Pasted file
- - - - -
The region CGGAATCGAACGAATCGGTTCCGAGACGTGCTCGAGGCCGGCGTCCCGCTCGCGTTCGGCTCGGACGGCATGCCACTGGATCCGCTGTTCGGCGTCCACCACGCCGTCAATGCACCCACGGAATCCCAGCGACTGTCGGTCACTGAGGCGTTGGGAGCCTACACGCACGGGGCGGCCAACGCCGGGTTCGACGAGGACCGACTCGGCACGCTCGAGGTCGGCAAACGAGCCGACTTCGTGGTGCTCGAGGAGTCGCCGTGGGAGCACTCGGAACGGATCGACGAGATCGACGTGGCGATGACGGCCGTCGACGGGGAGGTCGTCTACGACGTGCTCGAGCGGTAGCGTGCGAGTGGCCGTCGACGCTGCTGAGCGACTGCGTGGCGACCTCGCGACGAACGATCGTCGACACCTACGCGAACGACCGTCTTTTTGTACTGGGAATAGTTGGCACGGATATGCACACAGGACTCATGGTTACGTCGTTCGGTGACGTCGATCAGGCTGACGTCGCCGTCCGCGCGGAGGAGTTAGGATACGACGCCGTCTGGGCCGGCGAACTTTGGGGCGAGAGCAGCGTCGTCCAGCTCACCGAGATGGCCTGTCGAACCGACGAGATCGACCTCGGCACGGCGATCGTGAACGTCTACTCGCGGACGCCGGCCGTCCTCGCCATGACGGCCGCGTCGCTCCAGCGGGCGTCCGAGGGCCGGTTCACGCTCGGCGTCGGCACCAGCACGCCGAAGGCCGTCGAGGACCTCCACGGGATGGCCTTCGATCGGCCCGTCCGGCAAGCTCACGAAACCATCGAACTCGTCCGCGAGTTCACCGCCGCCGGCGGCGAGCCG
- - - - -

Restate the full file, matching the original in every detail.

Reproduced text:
The region CGGAATCGAACGAATCGGTTCCGAGACGTGCTCGAGGCCGGCGTCCCGCTCGCGTTCGGCTCGGACGGCATGCCACTGGATCCGCTGTTCGGCGTCCACCACGCCGTCAATGCACCCACGGAATCCCAGCGACTGTCGGTCACTGAGGCGTTGGGAGCCTACACGCACGGGGCGGCCAACGCCGGGTTCGACGAGGACCGACTCGGCACGCTCGAGGTCGGCAAACGAGCCGACTTCGTGGTGCTCGAGGAGTCGCCGTGGGAGCACTCGGAACGGATCGACGAGATCGACGTGGCGATGACGGCCGTCGACGGGGAGGTCGTCTACGACGTGCTCGAGCGGTAGCGTGCGAGTGGCCGTCGACGCTGCTGAGCGACTGCGTGGCGACCTCGCGACGAACGATCGTCGACACCTACGCGAACGACCGTCTTTTTGTACTGGGAATAGTTGGCACGGATATGCACACAGGACTCATGGTTACGTCGTTCGGTGACGTCGATCAGGCTGACGTCGCCGTCCGCGCGGAGGAGTTAGGATACGACGCCGTCTGGGCCGGCGAACTTTGGGGCGAGAGCAGCGTCGTCCAGCTCACCGAGATGGCCTGTCGAACCGACGAGATCGACCTCGGCACGGCGATCGTGAACGTCTACTCGCGGACGCCGGCCGTCCTCGCCATGACGGCCGCGTCGCTCCAGCGGGCGTCCGAGGGCCGGTTCACGCTCGGCGTCGGCACCAGCACGCCGAAGGCCGTCGAGGACCTCCACGGGATGGCCTTCGATCGGCCCGTCCGGCAAGCTCACGAAACCATCGAACTCGTCCGCGAGTTCACCGCCGCCGGCGGCGAGCCG